Beware of the customer sneaky enough to do the calculation separately each time they buy something ;)
As a consumer I agree but...... Although not involved in directly selling product on-line I have been in business long enough to understand the vagaries of consumer behaviour - if the headline price is "high" because shipping costs are factored in then the average customer isn't going to get as far as thinking about shipping. Also factoring in shipping only works if costs are fairly consistent across your market - even in the UK it is normal to see free or fixed price shipping restricted to mainland locations.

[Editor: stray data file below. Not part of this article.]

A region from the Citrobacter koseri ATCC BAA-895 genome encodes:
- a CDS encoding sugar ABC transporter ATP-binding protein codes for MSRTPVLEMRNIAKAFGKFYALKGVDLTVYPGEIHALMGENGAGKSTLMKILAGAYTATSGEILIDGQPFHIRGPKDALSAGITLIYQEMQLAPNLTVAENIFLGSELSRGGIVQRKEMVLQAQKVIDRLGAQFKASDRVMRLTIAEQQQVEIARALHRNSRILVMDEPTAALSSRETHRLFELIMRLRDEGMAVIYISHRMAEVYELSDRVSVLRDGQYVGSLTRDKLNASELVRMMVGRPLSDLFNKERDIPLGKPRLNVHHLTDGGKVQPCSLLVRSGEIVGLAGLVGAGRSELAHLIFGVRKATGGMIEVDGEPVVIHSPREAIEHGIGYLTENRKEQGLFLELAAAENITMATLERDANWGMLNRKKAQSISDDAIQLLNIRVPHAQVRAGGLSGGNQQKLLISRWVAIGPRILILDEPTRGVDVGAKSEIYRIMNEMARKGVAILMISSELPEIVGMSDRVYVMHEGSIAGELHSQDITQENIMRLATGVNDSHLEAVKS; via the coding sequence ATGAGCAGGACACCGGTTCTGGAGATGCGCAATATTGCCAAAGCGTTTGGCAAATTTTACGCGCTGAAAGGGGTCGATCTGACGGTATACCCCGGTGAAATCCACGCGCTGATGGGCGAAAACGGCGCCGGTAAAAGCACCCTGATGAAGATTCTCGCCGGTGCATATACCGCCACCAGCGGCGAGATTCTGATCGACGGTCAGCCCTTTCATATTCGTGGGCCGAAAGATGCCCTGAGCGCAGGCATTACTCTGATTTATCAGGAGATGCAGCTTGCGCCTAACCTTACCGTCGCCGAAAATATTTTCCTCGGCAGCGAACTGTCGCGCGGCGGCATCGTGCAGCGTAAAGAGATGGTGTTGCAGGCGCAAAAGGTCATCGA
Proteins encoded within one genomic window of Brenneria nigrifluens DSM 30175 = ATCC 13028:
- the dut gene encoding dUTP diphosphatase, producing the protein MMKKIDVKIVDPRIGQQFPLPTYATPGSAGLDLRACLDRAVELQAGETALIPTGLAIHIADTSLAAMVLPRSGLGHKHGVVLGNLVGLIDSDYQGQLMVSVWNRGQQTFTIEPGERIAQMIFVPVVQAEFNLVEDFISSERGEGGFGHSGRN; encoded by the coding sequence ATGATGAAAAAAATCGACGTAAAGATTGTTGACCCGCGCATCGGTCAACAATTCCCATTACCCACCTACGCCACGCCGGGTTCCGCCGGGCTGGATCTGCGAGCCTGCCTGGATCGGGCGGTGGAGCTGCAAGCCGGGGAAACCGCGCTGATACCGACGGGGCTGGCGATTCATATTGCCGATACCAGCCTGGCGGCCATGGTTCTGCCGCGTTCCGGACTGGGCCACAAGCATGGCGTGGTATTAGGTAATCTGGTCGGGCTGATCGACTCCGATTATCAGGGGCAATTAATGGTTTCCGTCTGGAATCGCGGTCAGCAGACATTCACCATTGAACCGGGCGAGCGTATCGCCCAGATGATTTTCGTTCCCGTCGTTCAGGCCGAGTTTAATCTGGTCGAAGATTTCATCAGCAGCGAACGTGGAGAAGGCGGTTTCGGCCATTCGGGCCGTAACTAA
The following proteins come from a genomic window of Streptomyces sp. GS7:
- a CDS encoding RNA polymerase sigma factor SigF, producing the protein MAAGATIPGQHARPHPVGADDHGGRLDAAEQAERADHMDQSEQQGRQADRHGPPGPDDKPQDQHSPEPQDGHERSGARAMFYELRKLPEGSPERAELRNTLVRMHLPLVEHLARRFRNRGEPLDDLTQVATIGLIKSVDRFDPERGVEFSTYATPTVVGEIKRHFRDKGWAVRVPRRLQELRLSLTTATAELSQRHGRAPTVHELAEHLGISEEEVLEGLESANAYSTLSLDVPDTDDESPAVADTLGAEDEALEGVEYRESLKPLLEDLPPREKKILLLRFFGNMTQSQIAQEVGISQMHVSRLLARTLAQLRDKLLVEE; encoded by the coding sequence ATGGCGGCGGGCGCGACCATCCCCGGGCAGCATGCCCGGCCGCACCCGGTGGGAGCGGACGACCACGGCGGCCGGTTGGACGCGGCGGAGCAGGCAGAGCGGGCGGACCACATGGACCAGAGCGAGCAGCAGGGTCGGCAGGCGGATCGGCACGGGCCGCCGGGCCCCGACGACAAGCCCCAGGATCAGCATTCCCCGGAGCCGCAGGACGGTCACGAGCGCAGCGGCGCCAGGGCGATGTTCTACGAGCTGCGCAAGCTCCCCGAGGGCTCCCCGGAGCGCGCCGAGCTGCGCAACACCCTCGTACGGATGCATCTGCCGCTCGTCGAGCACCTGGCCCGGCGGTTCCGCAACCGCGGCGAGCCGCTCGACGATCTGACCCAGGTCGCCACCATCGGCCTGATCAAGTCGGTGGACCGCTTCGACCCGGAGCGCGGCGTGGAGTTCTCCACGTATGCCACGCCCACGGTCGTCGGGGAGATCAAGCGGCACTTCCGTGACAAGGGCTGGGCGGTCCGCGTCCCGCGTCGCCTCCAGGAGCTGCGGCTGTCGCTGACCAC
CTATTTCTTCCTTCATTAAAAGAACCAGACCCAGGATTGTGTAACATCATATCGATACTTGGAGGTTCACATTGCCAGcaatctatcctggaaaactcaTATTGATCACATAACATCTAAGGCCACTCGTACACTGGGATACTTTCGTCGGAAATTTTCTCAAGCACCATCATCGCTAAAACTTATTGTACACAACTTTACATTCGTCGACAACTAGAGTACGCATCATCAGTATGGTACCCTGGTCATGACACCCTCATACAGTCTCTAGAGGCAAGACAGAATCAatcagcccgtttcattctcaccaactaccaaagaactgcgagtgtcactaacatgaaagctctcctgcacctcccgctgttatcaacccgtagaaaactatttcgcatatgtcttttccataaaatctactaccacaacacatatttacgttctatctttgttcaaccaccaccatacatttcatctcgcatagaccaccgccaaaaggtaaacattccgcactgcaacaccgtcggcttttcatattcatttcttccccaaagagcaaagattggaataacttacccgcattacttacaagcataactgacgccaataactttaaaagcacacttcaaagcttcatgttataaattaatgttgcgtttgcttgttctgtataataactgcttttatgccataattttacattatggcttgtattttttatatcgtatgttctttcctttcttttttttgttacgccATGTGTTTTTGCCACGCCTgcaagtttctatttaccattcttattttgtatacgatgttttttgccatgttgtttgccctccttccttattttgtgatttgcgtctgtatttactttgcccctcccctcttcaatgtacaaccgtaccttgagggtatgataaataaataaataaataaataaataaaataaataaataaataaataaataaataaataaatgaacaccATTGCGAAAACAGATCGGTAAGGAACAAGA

I think the reason sellers pulled back on it compared to last year, is because they probably ran the numbers and realized it wasn't as good for them as they hoped. I think measuring success based on cart abandonment is misleading. So people go into the cart, see the total with shipping added, and it crosses over some number they have in their head, which determines whether they pull the trigger or not. So how does anybody know how many people just look at the price right from the beginning and do that as well? Seems like people are passing more importance to shipping, because they can see that people are leaving the cart. But what about people just leaving based on price anyway. So where do you draw the line? There's always going to be some reason why people do not buy something. You can't alleviate all of them.